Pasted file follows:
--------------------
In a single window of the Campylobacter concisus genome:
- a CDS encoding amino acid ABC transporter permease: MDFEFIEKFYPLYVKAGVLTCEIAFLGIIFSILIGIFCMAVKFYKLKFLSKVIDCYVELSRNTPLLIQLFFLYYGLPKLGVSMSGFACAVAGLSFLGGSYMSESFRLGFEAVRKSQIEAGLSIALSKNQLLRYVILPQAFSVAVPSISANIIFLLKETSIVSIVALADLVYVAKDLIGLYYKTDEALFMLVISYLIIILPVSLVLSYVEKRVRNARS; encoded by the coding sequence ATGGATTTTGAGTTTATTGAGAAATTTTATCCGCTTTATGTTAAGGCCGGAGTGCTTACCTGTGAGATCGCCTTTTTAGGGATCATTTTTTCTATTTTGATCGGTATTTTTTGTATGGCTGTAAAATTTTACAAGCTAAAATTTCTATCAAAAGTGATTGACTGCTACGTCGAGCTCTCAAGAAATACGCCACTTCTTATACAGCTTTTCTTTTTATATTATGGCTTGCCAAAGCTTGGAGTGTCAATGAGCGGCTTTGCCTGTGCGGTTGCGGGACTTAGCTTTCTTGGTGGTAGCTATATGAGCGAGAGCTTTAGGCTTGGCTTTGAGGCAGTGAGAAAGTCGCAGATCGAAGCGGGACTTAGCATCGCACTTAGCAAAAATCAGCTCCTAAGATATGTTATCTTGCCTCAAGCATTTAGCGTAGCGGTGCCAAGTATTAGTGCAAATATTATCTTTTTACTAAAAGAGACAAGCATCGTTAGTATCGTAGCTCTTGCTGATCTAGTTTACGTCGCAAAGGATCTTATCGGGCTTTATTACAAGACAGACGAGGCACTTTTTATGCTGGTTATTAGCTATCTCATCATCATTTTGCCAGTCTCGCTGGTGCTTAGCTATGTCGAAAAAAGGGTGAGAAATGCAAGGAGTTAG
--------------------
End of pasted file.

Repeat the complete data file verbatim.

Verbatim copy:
In a single window of the Campylobacter concisus genome:
- a CDS encoding amino acid ABC transporter permease: MDFEFIEKFYPLYVKAGVLTCEIAFLGIIFSILIGIFCMAVKFYKLKFLSKVIDCYVELSRNTPLLIQLFFLYYGLPKLGVSMSGFACAVAGLSFLGGSYMSESFRLGFEAVRKSQIEAGLSIALSKNQLLRYVILPQAFSVAVPSISANIIFLLKETSIVSIVALADLVYVAKDLIGLYYKTDEALFMLVISYLIIILPVSLVLSYVEKRVRNARS; encoded by the coding sequence ATGGATTTTGAGTTTATTGAGAAATTTTATCCGCTTTATGTTAAGGCCGGAGTGCTTACCTGTGAGATCGCCTTTTTAGGGATCATTTTTTCTATTTTGATCGGTATTTTTTGTATGGCTGTAAAATTTTACAAGCTAAAATTTCTATCAAAAGTGATTGACTGCTACGTCGAGCTCTCAAGAAATACGCCACTTCTTATACAGCTTTTCTTTTTATATTATGGCTTGCCAAAGCTTGGAGTGTCAATGAGCGGCTTTGCCTGTGCGGTTGCGGGACTTAGCTTTCTTGGTGGTAGCTATATGAGCGAGAGCTTTAGGCTTGGCTTTGAGGCAGTGAGAAAGTCGCAGATCGAAGCGGGACTTAGCATCGCACTTAGCAAAAATCAGCTCCTAAGATATGTTATCTTGCCTCAAGCATTTAGCGTAGCGGTGCCAAGTATTAGTGCAAATATTATCTTTTTACTAAAAGAGACAAGCATCGTTAGTATCGTAGCTCTTGCTGATCTAGTTTACGTCGCAAAGGATCTTATCGGGCTTTATTACAAGACAGACGAGGCACTTTTTATGCTGGTTATTAGCTATCTCATCATCATTTTGCCAGTCTCGCTGGTGCTTAGCTATGTCGAAAAAAGGGTGAGAAATGCAAGGAGTTAG